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Automakers Push Back Against New 58 MPG Fuel Efficiency Proposal

  • The Biden administration's proposal would seek a 2% annual increase for passenger cars, and a 4% increase for light trucks' Corporate Average Fuel Economy (CAFE) standards for 2027 - 2032 models.
  • According to the National Highway Traffic Safety Administration (NHTSA), the new standards would reduce gasoline consumption by 88 billion gallons through 2050, leading to a $18 billion combined benefit.
  • The proposal is facing criticism from the Alliance for Automotive Innovation, which represents several major car manufacturers and claims the EPA's emissions proposal is "neither reasonable nor achievable."
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The Biden administration on Friday announced a proposal to require raising fuel economy standards to 58 miles per gallon.

The proposal, from the Department of Transportation's National Highway Traffic Safety Administration (NHTSA), would aim for a respective 2% annual increase for passenger cars, and a 4% increase in light trucks' Corporate Average Fuel Economy (CAFE) standards for 2027 - 2032 models, and would require 2030 - 2035 "heavy-duty pickup trucks and vans" to boost fuel economy by 10% per year.

"If finalized as proposed, the updated standards would save Americans hundreds of dollars at the pump," reads a NHTSA press release. "all while making America more energy secure and less reliant on foreign oil."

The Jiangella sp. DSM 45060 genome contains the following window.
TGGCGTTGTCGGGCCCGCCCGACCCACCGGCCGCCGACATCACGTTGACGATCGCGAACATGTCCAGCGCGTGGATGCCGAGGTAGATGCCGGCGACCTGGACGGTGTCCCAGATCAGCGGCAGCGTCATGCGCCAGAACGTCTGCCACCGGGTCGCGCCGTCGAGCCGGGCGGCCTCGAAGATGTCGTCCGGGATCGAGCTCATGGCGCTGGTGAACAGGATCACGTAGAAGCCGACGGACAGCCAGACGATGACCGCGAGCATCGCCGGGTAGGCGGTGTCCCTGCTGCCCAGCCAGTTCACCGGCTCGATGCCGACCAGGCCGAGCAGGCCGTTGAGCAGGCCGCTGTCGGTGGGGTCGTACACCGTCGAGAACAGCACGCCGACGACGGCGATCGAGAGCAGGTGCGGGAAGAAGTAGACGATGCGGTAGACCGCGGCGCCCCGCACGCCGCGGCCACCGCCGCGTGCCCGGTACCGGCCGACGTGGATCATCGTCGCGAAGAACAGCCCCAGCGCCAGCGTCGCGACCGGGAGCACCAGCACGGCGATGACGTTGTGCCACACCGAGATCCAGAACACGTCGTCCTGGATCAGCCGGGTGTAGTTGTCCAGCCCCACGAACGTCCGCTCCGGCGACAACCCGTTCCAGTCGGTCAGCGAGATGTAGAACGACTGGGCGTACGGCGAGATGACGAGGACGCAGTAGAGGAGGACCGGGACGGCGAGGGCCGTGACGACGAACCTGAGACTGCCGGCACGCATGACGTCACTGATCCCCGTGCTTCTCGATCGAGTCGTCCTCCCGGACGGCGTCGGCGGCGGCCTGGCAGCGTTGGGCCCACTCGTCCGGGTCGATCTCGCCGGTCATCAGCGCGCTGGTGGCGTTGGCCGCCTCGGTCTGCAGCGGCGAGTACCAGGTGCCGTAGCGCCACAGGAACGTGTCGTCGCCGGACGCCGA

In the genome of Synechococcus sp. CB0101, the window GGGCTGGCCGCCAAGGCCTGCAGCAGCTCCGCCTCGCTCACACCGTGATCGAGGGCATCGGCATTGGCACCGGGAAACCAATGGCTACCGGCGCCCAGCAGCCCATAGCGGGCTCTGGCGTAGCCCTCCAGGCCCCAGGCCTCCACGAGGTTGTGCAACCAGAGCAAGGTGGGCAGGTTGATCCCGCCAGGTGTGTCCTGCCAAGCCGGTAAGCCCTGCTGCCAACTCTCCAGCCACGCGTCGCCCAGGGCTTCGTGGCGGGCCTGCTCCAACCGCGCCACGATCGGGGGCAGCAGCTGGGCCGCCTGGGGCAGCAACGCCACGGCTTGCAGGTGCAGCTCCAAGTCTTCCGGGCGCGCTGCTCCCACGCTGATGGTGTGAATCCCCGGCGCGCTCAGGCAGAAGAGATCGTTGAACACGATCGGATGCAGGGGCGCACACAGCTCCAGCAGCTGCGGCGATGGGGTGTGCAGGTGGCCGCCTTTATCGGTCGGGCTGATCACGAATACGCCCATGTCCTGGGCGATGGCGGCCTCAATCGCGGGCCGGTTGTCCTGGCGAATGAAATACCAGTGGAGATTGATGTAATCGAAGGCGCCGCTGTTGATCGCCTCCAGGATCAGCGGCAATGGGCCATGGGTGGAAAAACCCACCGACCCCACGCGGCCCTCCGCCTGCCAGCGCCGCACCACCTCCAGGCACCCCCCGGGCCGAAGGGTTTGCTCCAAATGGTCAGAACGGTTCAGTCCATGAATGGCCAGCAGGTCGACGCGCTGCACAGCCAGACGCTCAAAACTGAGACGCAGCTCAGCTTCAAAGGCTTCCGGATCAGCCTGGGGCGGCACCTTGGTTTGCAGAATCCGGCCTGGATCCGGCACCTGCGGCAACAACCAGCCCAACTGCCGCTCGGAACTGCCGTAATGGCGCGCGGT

CAFE requirements are not as stringent as an Environmental Protection Agency proposal in April to cut vehicle tailpipe emissions. NHTSA is barred by law from considering electric vehicles fuel economy in setting standards.

The EPA said its proposed 2027-2032 standards would cut emissions by 56%, or 13% annual average pollution cuts and result in 67% of new vehicles in 2032 being electric.

NHTSA estimates its proposal would cut gasoline consumption by 88 billion gallons through 2050. -Reuters

The NHTSA also estimates $18 billion of "combined benefits" would be realized as a result.

The rule, according to the agency, "will encourage manufacturers producing (internal combustion engine) vehicles during the standard-setting timeframe to achieve significant fuel economy, improve energy security, and reduce harmful pollution by a large amount."

The NHTSA is seeking comment on five alternatives, ranging from not hiking requirements to raising them annually by 6% for cars and 8% for light trucks.

The Alliance for Automotive Innovation which represents GM, Toyota, Volkswagen and others has asked the EPA to soften its emissions proposal, calling it "neither reasonable nor achievable."

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